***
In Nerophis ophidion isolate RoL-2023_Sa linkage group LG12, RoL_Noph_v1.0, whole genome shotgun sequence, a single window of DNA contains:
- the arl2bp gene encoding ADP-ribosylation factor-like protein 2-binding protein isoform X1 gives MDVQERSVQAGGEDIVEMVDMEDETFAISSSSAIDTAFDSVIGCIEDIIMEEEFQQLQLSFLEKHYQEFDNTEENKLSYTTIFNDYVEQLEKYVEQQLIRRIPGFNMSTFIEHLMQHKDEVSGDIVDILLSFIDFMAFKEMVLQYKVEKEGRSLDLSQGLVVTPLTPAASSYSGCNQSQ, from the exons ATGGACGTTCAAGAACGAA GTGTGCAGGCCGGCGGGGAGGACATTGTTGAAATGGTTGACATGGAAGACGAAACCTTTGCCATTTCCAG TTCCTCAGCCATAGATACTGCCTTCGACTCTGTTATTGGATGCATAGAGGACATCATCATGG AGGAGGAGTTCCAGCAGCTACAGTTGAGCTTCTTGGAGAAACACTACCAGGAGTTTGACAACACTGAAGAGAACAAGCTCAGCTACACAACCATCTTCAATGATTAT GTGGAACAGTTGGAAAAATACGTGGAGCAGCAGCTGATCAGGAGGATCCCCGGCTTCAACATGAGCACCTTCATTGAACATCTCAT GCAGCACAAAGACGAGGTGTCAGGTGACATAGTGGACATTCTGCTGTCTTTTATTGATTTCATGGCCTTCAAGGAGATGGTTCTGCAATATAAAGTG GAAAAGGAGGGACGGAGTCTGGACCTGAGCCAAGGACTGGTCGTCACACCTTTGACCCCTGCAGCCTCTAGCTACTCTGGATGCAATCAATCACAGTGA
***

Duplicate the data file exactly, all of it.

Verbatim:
In Nerophis ophidion isolate RoL-2023_Sa linkage group LG12, RoL_Noph_v1.0, whole genome shotgun sequence, a single window of DNA contains:
- the arl2bp gene encoding ADP-ribosylation factor-like protein 2-binding protein isoform X1 gives MDVQERSVQAGGEDIVEMVDMEDETFAISSSSAIDTAFDSVIGCIEDIIMEEEFQQLQLSFLEKHYQEFDNTEENKLSYTTIFNDYVEQLEKYVEQQLIRRIPGFNMSTFIEHLMQHKDEVSGDIVDILLSFIDFMAFKEMVLQYKVEKEGRSLDLSQGLVVTPLTPAASSYSGCNQSQ, from the exons ATGGACGTTCAAGAACGAA GTGTGCAGGCCGGCGGGGAGGACATTGTTGAAATGGTTGACATGGAAGACGAAACCTTTGCCATTTCCAG TTCCTCAGCCATAGATACTGCCTTCGACTCTGTTATTGGATGCATAGAGGACATCATCATGG AGGAGGAGTTCCAGCAGCTACAGTTGAGCTTCTTGGAGAAACACTACCAGGAGTTTGACAACACTGAAGAGAACAAGCTCAGCTACACAACCATCTTCAATGATTAT GTGGAACAGTTGGAAAAATACGTGGAGCAGCAGCTGATCAGGAGGATCCCCGGCTTCAACATGAGCACCTTCATTGAACATCTCAT GCAGCACAAAGACGAGGTGTCAGGTGACATAGTGGACATTCTGCTGTCTTTTATTGATTTCATGGCCTTCAAGGAGATGGTTCTGCAATATAAAGTG GAAAAGGAGGGACGGAGTCTGGACCTGAGCCAAGGACTGGTCGTCACACCTTTGACCCCTGCAGCCTCTAGCTACTCTGGATGCAATCAATCACAGTGA